- Smart well completions will mature and become more common, including downhole separation of oil, gas, and water.
- Gas-to-liquid conversion should become commercial at $14/bbl.
Beyond 2005Beyond the year 2005, the two are projecting even more significant overall changes to the industry that will impact drilling far into the next century. These changes include the following:
- Rigs will drill more wells per rig per year, meaning that fewer rigs will be needed to drill the same number of wells.
- Riserless drilling will become commercially available for deepwater applications.
- Laser-assisted drilling will become commercial in some applications.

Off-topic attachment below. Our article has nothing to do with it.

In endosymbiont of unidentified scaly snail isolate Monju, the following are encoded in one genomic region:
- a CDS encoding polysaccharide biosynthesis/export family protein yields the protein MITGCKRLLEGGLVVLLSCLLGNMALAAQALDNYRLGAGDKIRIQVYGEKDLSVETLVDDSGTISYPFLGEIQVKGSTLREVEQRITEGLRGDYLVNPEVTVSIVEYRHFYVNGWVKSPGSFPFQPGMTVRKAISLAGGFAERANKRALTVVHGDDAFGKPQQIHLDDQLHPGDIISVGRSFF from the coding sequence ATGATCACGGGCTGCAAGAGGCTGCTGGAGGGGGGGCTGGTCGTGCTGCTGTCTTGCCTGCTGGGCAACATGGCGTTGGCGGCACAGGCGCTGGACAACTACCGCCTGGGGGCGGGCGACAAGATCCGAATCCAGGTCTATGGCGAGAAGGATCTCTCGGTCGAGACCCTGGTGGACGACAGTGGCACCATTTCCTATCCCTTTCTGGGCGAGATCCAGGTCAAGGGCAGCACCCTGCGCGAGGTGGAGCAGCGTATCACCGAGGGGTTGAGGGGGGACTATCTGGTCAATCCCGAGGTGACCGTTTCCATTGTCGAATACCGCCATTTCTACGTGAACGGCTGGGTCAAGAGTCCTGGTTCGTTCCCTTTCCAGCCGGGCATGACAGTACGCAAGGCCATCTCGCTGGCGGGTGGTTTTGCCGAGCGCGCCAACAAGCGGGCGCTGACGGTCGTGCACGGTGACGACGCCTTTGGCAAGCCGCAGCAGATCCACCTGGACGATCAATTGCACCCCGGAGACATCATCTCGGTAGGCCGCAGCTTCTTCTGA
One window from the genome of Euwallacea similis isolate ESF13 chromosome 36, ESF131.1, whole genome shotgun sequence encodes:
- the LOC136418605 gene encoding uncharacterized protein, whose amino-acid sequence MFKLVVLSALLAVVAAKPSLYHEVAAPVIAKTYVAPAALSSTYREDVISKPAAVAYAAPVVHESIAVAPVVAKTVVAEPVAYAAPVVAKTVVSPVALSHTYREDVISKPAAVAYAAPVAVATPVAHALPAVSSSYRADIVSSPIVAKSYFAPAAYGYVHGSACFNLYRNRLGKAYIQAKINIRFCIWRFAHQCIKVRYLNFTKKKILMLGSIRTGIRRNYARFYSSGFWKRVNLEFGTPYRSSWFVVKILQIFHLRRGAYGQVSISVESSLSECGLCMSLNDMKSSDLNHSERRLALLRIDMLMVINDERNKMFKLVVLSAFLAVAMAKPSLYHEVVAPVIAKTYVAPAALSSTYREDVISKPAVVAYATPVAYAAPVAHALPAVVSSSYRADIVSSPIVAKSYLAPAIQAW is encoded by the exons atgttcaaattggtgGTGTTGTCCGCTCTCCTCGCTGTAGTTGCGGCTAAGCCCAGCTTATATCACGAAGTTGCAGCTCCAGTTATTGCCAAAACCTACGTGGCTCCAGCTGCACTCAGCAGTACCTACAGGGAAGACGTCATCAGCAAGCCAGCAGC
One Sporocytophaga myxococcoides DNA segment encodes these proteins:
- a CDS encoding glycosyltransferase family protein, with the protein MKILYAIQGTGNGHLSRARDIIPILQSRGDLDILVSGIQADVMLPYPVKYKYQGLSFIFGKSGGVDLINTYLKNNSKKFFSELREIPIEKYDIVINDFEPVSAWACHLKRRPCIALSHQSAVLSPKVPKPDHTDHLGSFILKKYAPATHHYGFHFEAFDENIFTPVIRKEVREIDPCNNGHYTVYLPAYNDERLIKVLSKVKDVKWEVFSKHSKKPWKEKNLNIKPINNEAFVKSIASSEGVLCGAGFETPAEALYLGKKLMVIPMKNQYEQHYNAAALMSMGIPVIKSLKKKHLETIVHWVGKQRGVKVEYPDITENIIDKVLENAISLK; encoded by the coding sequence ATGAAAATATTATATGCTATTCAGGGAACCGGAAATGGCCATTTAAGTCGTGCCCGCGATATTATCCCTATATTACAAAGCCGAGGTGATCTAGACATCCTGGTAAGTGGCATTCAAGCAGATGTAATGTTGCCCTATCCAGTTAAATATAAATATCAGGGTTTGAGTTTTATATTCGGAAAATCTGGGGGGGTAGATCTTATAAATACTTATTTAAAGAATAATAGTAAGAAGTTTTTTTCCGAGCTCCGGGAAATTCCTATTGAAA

- Extended reach wells will be drilled to 20 km lengths.
- Drilling fluids will become even cleaner and safer.
- Computer and communications gear will become integrated and transparent around the globe.
- Seafloor gas-to-liquids conversion may become commercial.
The why of development"To see beyond the next generation, we need to let go of some paradigms," the authors caution. "What if we could drill without drill pipe? Without a rig? What is we could drill a hole from spud to TD with only one diameter throughout, and with a single bit? What would that bit cost."
"But furthermore, what would (that technology) be worth," the authors emphasized. "What if we did not need casing and cement to equip a well? How many people do we really need to drill an offshore well. Can we do it with only 20 people on board, or with just three."